trattoria was our Word of the Day on 01/15/2009. Hear the podcast!
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Recent Examples of trattoria from the Web
Via Carota Owned by two other female chefs, this trattoria checks all the beautiful boxes.
Maria & Enzo’s, an Italian trattoria, will offer family friendly dishes such as arancini di carne (rice balls stuffed with meat), melanzane parmigiana (eggplant parmesan), and handmade pastas.
Shortly after lunch on a cold December morning in 1956, a trio of New York City detectives stepped out the back door of the copper-domed police headquarters looming like a dirty gray temple above the tenements and trattorias of Little Italy.
Condé Nast Traveler editor Alex Postman took a buddy road trip through the vineyards, beaches, and trattorias of Tuscany, finding joy in the Sideways, Under the Tuscan Sun and The Trip to Italy clichés of it all.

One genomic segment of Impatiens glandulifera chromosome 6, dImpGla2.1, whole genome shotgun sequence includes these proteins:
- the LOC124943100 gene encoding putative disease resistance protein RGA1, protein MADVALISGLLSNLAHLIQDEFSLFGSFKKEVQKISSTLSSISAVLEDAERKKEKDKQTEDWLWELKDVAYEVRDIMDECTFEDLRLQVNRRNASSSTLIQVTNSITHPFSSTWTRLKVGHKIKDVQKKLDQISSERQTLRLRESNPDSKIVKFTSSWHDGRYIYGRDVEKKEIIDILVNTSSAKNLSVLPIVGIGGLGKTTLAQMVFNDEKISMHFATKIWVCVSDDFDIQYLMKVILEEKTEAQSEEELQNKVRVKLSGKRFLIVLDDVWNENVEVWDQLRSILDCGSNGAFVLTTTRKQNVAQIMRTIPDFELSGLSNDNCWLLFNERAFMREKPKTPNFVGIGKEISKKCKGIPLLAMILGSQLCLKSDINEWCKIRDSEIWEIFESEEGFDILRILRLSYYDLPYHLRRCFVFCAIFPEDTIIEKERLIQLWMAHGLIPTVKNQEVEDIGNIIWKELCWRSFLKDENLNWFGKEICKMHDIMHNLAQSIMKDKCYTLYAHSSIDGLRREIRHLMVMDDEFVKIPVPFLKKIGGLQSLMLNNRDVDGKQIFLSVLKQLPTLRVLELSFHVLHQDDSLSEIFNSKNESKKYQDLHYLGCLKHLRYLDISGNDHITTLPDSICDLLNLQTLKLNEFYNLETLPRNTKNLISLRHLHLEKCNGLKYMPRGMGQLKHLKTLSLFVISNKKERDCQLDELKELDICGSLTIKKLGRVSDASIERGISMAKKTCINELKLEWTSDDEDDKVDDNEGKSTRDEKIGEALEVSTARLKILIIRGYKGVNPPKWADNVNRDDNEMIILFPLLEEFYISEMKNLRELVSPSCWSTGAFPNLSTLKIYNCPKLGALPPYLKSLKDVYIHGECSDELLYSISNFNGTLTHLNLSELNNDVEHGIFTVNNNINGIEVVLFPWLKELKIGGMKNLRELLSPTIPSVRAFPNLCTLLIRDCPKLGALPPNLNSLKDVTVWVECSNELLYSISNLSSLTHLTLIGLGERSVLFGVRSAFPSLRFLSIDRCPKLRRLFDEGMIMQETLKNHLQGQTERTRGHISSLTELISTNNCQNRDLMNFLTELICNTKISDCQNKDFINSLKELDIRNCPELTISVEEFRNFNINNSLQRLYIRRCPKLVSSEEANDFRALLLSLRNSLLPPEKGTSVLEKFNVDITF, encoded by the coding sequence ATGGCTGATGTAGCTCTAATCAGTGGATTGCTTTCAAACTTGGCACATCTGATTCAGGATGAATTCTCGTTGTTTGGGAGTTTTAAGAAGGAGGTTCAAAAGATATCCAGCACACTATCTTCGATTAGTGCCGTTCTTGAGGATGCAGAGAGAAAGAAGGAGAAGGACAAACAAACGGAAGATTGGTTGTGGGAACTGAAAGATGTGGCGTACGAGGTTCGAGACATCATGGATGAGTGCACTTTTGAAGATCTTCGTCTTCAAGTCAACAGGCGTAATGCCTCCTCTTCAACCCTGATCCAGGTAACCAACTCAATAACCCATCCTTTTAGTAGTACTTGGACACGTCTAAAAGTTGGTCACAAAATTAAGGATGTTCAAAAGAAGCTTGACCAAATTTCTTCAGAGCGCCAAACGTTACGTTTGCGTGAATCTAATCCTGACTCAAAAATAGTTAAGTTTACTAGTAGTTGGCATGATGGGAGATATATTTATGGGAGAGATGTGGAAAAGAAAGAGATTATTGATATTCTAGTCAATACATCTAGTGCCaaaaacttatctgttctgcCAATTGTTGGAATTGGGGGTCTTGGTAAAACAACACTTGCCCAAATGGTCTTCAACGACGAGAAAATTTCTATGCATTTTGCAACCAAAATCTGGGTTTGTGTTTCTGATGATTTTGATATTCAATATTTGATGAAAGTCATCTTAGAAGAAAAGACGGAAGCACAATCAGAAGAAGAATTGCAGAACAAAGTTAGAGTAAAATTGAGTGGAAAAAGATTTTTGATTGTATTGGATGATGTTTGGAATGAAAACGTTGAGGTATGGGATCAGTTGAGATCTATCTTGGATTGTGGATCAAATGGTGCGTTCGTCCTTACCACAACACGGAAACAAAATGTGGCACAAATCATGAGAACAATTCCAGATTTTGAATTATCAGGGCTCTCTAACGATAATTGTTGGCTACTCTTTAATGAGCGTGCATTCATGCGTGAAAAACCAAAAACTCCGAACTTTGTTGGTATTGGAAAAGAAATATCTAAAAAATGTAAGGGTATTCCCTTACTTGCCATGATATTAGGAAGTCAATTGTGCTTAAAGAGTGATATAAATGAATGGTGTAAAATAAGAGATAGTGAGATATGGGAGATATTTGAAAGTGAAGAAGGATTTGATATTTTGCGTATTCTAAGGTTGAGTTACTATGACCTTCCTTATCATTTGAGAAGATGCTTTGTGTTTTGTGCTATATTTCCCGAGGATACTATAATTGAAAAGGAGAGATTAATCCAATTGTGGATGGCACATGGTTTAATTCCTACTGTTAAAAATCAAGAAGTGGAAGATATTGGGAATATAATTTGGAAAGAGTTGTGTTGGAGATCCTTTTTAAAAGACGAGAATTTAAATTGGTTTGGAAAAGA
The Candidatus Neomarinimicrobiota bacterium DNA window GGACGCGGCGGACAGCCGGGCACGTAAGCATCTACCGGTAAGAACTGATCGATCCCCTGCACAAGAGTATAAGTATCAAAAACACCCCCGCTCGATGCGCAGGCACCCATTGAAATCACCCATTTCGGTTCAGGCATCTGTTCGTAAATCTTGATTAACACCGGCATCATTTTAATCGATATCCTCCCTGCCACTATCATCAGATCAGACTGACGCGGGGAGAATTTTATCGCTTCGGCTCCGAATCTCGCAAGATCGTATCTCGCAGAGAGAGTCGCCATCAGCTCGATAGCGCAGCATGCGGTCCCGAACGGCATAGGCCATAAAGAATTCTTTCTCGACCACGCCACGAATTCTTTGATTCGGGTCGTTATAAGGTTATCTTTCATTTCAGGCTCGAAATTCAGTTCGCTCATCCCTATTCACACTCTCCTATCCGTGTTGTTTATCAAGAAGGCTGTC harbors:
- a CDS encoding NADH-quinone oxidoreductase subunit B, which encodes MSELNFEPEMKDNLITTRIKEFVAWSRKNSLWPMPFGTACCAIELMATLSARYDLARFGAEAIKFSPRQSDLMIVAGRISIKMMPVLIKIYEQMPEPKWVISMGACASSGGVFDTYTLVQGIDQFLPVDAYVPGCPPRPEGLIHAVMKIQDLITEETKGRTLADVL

Its origins lay in a single, no-name trattoria on a side street near the Trevi Fountain.
And the trattorias and Italian cafes have begun to give way to sushi and barbecue joints, as well as a breakfast and brunch spot that opened last year.
In addition, the trattoria will feature family recipes from Italian chefs across the fleet.
One night, the two went out to dinner at Locanda, a Roman-style trattoria.
These example sentences are selected automatically from various online news sources to reflect current usage of the word 'trattoria.' Views expressed in the examples do not represent the opinion of Merriam-Webster or its editors. Send us feedback.
Did You Know?
In Italian, "trattore" is the word for an innkeeper or restaurant owner. That word derives from the Old French verb traitier, which means "to treat" and is related to the Latin tractare, meaning "to drag about, handle, or deal with." "Trattoria," which first appeared in English in 1832, is one of several words that have entered our language to refer to a kind of specialized eatery - in this case, one that specializes in Italian cuisine. Others that have come later include "bistro" (from French, 1921), "brasserie" (from French, 1864), and "taqueria" (from Mexican Spanish, 1982).
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